By Laura Haight
We are supposed to be focusing on business in this column, but for most of us our thoughts today are on how we get this shopping done quickly, cheaply and without losing our sanity.
If there's a mobile device on your list, here are some suggestions for being a less-stressed Santa.
First, skip the store. Every place you can physically go is going to have an online way to purchase - and most likely the same or similar Christmas deals. There are only two things you can get in the store that you can’t get online - a giant headache and advice from a guy who is filling in at the computer department because another guy called out sick.
Grab a coffee, put on your slippers and fire up your laptop.
Looking for an iPad, Apple TV or a nice MacBook Air? You may not know that Apple has an online store for refurbished devices. These are fully Apple certified and eligible for Apple Care, a three-year coverage plan that covers everything from phone support to in person training to full replacement of a defective device. Refurbished devices can be 10-30% cheaper, which is a plus since Apple doesn’t know that they’re supposed to knock prices down at Christmas time.
These devices are most often a generation older - not the most recent iterations available - but sometimes the differences between new devices are marginal. If you don’t really need the new features, you may easily be able to save a nice bit of coin here.
There is a thriving marketplace for castaway digital devices as people want to sell the perfectly functional older devices so they can buy the new hot model that just came out. At the rate companies bring out new products, these devices may be less than a year old. That’s great for buyers who a day before the big release might have purchase that cool new tablet for $500 and can now find it - in a reseller store - for $350. Same device, all cleaned up and often warrantied.
Resellers like Nextworth owned by Target, Gazelle, or Sell My Mac have online stores and eBay sites where great deals can be found.
A device is only as good as the apps you can put on it and they are getting bigger and bigger. So one place not to look to save money is on the capacity. A 16GB version will be fine for a while, but the 32 is a better option especially when you try to sell it. For heavy gamers, photographers, artists and travelers, maybe even 64 MB.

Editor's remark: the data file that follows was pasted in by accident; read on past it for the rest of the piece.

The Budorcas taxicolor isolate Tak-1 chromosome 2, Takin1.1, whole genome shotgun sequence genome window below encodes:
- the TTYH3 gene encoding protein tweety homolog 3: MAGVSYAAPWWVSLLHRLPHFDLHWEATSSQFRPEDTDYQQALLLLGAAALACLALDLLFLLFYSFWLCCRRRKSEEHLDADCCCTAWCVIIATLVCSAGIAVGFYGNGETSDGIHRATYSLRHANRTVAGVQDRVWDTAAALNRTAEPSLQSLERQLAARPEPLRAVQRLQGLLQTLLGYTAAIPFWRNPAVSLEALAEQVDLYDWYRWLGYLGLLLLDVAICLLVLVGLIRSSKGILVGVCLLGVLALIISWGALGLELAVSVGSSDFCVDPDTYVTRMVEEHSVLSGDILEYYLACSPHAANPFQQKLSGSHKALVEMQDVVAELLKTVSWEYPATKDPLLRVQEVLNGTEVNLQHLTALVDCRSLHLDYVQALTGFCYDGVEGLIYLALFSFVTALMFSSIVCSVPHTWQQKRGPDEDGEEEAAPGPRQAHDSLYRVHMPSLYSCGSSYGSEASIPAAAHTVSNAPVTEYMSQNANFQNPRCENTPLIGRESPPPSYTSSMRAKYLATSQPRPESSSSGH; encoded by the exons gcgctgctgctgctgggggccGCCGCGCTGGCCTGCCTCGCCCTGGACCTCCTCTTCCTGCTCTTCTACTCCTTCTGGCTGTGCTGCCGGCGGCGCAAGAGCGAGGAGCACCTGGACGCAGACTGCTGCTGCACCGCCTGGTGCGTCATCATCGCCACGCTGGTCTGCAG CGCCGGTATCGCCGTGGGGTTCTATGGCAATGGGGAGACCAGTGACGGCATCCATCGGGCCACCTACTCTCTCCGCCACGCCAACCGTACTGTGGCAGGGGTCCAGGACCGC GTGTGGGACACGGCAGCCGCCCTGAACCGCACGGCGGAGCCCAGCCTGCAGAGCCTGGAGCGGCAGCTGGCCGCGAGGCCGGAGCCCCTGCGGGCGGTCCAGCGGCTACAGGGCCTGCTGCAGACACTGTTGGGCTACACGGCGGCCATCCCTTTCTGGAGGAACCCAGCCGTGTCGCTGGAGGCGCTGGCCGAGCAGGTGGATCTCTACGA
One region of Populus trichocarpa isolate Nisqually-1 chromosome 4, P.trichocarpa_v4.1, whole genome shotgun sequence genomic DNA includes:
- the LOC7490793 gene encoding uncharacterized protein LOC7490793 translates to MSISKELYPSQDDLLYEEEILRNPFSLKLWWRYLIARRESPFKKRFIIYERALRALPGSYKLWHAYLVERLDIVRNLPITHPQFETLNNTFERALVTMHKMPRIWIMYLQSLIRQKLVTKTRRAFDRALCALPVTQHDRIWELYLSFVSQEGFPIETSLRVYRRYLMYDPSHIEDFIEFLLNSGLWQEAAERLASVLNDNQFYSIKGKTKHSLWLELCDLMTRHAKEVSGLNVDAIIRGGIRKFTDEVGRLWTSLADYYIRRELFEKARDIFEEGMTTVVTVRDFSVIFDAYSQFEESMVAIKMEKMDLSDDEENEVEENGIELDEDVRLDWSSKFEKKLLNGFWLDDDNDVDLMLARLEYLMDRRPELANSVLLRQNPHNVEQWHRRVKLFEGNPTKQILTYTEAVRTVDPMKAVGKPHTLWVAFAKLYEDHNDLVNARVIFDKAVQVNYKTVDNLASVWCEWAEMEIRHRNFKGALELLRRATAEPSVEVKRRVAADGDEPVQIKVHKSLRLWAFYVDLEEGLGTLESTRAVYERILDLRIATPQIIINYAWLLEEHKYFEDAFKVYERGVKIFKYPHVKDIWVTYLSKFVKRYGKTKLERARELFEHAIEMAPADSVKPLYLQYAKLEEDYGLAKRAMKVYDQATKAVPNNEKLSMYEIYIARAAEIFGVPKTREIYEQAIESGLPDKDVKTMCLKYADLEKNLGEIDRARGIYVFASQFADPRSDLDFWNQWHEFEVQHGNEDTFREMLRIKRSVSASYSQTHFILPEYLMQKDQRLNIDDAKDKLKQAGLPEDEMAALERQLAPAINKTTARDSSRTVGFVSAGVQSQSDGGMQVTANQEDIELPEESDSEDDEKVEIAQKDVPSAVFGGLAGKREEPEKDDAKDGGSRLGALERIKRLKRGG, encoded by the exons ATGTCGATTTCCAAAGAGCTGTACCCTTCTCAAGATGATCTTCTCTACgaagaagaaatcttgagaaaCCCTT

Eying a tablet? Whatever flavor of device you want to buy, the most important thing to consider is how you're going to use it. That is going to play into two important and potentially costly decisions: Whether to buy a cellular data plan with it or just go wi-fi and how big a data plan to purchase.
Do you need a cellular plan? Whether your giftee is using going to use the device for work or play is less important than where they are going to do the working or playing. In your office and home, you most likely have wi-fi. No need for cellular there. I am on my third iPad and I haven’t had cellular since the first one. Even if I am at a client site, there is usually wi-fi available. On the rare occasion that I find myself at a loss for a signal, I use the personal hotspot that is included in a Verizon data plan for free (formerly this was a $20 per month option). My tablet connects through my phone’s cellular service.
How much data do I need? My guess is that most people buy way bigger data plans than they need. Yes, catching up with your shows on Hulu and Netflix does involve a lot of data - but how often do you do this when you aren’t home sitting on the sofa. The same with listening to music or emails or downloads. Here’s a totally unscientific benchmark to consider: I have a one MB data plan for my smartphone and tablet combined. I use both probably 75 percent for work. I watch videos every day while I walk on the treadmill. I get several hundred emails per week. I do not use even half of my data plan.
Data plans are the most controllable cost you have and contribute significantly to the total cost of ownership of any device. Sales people always try to scare you into larger plans. For most of us, less really is more.
Laura Haight is the president of Portfolio (www.portfoliosc.com), which works with small businesses to incorporate emerging media and technology into its business communications, operations and training.